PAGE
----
A lawsuit was filed Thursday afternoon in Santa Fe District Court by journalist Jeff Proctor against the General Services Department (GSD). The purpose of the lawsuit is to discover how much Gov. Susana Martinez’s private attorney charged New Mexico taxpayers to represent her in a number of court cases. The lawsuit claims GSD failed to comply with the state’s Inspection of Public Records Act (IPRA) by not releasing the information.
The suit calls for the state to release specific invoices and bills that show how much the state has paid Kennedy to represent Martinez as contract counsel in several cases. In addition to retaining Kennedy, Martinez also has access to four state employed legal staff, whose combined salaries total $341,850.
The lawsuit states that in addition to not releasing Kennedy’s billing records, GSD violated the open records law, and in doing so also “offend the spirit and intent of the law governing matters of public concern.”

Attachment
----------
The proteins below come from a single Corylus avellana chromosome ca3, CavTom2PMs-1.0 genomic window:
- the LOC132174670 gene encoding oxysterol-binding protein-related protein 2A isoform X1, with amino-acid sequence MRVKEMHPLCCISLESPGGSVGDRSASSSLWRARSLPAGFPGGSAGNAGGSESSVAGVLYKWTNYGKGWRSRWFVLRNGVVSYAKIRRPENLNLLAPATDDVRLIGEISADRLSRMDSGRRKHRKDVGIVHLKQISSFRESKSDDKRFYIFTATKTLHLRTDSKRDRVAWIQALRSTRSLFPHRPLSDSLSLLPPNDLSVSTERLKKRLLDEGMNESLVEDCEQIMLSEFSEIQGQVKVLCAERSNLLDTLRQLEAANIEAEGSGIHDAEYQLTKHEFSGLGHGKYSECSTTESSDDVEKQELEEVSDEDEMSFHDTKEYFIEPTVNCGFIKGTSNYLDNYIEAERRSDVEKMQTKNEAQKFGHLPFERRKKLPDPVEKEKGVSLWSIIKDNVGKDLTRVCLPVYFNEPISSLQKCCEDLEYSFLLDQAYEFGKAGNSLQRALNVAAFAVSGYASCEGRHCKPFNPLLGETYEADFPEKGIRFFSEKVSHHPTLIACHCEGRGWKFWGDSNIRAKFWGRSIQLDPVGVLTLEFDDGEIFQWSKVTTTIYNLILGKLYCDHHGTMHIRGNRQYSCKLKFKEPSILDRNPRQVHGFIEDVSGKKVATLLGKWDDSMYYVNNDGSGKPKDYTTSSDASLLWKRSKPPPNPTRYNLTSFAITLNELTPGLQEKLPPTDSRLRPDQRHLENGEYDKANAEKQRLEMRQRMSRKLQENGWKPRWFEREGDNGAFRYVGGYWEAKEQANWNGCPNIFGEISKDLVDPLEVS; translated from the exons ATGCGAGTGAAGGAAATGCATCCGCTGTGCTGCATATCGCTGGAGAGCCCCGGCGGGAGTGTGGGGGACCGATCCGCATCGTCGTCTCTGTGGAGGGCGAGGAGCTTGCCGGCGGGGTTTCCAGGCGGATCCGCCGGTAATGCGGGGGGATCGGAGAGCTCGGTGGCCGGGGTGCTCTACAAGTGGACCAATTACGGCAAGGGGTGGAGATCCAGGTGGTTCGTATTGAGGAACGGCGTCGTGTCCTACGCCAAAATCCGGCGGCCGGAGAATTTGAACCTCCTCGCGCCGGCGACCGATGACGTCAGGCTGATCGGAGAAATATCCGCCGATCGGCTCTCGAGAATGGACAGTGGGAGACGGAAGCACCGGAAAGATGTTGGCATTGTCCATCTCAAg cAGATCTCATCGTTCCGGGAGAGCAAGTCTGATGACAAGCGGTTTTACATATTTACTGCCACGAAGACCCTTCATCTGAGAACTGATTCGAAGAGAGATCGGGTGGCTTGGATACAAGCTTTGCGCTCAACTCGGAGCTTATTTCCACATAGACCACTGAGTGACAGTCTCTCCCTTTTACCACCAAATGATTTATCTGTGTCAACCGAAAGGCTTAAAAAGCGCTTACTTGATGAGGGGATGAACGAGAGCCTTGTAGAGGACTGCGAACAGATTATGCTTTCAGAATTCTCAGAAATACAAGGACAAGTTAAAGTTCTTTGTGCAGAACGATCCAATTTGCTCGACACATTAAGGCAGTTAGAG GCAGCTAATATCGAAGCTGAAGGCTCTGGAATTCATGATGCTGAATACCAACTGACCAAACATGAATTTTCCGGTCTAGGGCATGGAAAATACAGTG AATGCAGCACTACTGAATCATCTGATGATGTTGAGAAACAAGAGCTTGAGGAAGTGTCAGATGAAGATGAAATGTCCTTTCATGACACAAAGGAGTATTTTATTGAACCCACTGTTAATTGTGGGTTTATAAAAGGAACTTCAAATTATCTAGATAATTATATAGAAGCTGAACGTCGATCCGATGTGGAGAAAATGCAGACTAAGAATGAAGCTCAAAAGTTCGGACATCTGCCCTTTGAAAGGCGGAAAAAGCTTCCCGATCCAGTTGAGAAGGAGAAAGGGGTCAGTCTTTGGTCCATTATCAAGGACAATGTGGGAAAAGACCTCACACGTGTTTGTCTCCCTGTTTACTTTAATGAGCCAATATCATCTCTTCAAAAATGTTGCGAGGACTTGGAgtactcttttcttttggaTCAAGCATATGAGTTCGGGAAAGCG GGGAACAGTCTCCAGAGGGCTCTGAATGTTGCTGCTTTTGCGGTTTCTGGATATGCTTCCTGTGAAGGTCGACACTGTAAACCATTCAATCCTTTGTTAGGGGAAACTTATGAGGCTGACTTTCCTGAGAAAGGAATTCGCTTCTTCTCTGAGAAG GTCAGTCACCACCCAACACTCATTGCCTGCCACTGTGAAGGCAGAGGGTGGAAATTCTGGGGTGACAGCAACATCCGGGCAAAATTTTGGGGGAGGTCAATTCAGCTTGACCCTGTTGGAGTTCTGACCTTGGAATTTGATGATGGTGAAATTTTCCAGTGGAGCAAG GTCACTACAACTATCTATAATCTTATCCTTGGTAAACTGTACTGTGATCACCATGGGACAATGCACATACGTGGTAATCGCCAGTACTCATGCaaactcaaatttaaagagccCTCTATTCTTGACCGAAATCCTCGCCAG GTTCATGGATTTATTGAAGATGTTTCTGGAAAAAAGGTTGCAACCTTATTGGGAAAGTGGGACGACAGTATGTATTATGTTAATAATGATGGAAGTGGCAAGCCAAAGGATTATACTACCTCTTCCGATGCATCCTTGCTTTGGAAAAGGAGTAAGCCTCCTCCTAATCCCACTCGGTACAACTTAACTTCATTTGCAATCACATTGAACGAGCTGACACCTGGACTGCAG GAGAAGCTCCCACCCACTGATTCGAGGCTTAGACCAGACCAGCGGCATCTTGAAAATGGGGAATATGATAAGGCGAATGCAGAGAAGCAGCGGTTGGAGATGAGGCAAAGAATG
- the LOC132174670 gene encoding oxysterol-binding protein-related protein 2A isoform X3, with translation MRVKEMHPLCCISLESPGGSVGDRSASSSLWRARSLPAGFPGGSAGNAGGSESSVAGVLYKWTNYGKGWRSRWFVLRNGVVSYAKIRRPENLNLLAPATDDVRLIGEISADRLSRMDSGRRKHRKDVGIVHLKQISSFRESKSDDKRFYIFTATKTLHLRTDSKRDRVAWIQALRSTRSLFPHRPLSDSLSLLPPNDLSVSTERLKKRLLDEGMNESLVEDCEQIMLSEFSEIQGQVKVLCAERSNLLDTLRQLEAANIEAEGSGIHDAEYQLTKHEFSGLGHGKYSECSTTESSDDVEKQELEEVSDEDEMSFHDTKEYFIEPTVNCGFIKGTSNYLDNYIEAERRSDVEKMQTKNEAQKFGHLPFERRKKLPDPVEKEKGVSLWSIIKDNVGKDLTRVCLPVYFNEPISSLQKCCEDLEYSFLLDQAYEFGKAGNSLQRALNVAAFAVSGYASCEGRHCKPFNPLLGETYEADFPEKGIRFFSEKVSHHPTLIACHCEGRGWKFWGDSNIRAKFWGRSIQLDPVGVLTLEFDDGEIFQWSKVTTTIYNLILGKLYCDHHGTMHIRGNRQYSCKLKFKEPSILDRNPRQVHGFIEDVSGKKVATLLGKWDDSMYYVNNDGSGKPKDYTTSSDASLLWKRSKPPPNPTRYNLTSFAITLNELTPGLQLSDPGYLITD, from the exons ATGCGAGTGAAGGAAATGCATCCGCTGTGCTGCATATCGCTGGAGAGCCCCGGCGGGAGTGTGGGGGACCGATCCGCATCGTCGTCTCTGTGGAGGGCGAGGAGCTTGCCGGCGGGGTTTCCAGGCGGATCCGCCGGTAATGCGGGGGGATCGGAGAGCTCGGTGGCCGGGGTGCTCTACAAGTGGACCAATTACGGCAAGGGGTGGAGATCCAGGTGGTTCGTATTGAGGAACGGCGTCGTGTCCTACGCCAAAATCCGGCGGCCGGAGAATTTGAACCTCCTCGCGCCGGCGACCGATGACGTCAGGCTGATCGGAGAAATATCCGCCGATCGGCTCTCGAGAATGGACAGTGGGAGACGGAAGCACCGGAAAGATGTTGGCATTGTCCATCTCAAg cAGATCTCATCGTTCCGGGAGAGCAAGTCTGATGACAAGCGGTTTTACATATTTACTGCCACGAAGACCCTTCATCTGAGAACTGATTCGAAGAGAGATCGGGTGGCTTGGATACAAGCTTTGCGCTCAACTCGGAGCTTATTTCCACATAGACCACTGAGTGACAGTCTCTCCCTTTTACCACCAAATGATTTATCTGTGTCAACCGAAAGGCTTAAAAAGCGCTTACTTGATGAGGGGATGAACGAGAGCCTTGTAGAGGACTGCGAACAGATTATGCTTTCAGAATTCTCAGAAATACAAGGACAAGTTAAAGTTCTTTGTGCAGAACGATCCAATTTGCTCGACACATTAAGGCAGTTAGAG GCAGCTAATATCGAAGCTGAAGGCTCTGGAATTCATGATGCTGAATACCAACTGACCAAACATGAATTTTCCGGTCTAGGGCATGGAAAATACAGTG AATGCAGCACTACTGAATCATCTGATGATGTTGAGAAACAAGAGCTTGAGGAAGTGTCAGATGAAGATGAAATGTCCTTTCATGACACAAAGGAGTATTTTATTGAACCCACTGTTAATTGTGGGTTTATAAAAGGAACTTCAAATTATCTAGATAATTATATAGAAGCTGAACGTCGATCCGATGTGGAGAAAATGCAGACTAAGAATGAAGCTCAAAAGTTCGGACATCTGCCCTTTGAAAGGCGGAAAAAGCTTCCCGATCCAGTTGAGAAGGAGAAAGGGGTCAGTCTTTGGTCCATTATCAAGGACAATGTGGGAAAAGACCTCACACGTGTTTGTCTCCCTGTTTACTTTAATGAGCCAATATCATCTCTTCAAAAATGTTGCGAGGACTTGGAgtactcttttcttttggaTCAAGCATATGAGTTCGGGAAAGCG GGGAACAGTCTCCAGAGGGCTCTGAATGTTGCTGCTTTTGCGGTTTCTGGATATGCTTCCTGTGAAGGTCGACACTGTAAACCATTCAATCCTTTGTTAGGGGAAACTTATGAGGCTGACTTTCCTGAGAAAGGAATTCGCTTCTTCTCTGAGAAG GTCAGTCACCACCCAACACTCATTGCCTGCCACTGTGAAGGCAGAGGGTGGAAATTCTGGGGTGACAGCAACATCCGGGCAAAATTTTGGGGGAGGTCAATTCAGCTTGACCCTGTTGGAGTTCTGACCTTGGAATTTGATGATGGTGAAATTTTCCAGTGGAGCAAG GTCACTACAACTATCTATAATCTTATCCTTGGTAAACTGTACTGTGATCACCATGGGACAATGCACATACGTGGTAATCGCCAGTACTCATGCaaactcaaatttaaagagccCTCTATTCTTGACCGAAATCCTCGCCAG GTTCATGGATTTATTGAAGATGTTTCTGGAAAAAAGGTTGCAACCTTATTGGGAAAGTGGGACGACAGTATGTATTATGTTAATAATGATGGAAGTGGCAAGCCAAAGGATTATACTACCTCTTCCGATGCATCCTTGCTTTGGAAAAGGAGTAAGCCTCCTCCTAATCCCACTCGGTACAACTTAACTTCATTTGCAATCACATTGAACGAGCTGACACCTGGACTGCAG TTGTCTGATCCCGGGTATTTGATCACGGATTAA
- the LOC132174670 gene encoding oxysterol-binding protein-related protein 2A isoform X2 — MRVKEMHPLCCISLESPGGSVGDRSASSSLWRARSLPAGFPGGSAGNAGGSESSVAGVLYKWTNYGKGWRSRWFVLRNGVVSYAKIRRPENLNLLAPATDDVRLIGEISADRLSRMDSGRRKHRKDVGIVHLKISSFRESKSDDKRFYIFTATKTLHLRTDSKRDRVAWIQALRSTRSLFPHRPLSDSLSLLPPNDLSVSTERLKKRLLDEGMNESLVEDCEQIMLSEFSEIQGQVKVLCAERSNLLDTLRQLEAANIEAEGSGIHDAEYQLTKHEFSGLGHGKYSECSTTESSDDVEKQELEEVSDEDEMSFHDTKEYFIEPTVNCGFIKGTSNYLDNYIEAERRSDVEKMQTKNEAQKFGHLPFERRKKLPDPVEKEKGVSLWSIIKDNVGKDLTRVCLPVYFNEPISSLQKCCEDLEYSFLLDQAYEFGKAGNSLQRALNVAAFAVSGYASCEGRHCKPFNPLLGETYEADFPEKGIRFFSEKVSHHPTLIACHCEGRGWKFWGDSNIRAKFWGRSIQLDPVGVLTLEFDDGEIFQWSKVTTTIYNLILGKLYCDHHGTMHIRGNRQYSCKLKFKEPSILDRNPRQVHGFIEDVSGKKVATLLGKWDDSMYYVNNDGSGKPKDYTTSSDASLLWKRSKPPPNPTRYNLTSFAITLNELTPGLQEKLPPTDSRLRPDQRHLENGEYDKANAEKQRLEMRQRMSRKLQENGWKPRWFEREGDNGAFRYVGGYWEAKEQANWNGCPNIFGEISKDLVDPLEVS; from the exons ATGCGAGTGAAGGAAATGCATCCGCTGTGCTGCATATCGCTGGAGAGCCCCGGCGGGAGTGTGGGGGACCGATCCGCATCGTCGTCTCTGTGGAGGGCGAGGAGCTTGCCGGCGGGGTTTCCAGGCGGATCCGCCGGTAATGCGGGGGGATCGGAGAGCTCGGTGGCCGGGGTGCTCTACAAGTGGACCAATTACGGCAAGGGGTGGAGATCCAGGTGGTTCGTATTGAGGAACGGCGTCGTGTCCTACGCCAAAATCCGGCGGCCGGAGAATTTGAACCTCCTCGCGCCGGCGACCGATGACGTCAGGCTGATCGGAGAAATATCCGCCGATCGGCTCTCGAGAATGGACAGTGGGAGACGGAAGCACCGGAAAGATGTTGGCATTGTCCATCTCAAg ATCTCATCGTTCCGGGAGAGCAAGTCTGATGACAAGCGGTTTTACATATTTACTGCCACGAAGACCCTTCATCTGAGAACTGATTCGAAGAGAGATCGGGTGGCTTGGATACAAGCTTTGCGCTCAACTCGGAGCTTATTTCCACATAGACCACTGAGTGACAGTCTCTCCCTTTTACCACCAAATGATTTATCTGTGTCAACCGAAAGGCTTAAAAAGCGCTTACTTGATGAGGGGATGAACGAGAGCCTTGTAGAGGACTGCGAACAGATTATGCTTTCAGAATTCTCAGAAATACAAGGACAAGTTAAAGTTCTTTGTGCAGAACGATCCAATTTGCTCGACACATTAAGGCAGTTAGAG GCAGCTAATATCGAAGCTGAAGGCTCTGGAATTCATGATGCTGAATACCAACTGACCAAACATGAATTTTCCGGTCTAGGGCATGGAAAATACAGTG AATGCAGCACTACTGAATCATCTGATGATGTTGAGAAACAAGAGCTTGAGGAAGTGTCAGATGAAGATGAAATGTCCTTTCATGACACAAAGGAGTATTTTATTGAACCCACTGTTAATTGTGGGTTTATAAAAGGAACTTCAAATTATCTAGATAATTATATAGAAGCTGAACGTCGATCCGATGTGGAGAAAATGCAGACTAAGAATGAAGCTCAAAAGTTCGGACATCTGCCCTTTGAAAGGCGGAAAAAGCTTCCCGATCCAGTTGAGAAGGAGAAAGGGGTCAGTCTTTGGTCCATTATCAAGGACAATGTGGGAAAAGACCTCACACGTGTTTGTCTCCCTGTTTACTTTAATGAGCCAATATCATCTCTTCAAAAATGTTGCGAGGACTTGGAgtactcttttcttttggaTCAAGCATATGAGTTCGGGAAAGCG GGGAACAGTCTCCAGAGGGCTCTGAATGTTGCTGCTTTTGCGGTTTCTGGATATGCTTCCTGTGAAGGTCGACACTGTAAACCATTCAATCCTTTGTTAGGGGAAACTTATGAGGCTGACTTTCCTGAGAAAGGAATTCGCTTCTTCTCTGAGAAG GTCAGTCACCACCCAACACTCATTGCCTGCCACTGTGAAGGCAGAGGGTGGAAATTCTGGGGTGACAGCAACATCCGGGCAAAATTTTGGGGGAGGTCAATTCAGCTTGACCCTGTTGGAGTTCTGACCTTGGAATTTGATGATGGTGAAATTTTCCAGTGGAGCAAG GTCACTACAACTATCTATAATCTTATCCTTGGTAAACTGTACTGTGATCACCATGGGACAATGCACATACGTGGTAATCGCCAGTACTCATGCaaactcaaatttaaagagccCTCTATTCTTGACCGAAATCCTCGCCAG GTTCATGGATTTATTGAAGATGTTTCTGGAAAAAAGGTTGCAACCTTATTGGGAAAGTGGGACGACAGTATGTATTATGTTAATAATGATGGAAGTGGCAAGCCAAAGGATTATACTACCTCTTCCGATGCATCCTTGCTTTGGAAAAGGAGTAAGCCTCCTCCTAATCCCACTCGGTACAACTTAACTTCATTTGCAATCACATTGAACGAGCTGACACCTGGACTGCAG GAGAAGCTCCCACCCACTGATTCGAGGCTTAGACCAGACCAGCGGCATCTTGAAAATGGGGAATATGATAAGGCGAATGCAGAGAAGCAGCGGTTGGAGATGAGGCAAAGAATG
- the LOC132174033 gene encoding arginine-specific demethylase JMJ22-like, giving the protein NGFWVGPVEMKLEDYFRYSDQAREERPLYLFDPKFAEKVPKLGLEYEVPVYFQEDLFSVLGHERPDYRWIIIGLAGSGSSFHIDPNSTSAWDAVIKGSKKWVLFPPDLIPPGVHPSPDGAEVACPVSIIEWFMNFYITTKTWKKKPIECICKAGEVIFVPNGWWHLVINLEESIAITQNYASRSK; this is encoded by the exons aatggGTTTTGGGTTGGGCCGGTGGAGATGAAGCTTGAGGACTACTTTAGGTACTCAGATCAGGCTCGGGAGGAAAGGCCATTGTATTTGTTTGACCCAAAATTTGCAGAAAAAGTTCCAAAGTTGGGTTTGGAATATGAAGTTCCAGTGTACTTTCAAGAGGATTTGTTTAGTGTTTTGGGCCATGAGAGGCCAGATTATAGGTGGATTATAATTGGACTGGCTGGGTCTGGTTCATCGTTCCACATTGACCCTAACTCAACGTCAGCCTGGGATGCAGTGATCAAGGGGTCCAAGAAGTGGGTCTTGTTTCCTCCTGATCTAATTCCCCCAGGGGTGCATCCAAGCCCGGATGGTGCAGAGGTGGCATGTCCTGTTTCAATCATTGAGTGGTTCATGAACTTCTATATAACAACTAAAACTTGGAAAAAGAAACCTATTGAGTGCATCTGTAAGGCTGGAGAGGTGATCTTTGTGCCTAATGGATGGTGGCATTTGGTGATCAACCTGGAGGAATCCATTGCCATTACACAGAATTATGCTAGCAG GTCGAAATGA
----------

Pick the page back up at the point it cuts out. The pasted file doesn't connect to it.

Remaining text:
Kennedy has been contracted for at least $850,000, but it’s unclear how much he has actually been paid or for what work he’s been compensated for.
According to the lawsuit, after the deadline to release information passed, and the state failed to release the documents, Proctor filed a formal public records complaint with Hector Balderas, New Mexico Attorney General, the office that is tasked with enforcing compliance with IPRA.
Kennedy represented Martinez in three major IPRA lawsuits involving the the Santa Fe Reporter, the Associated Press and by the former head of the New Mexico Finance Authority. In turn, GSD released three contracts, two with redacted billing records, and refused to disclose specifics of Kennedy’s scope of work.
In December 2016, the state Attorney General’s office determined that GSD violated IPRA by missing key deadlines and failing to to turn over key public documents.
“The Department should have provided, at a minimum, copies of the billing records requested with redaction of specific details of the attorney services which constitute attorney-client privilege,” Assistant Attorney General Joseph Dworak wrote in a December 2016 letter to GSD’s general council.
According to the state court records database, Kennedy has 14 other pending criminal and civil cases in state courts going back 5 years.Like this story? Sign up for our daily newsletter to get more of our best original news.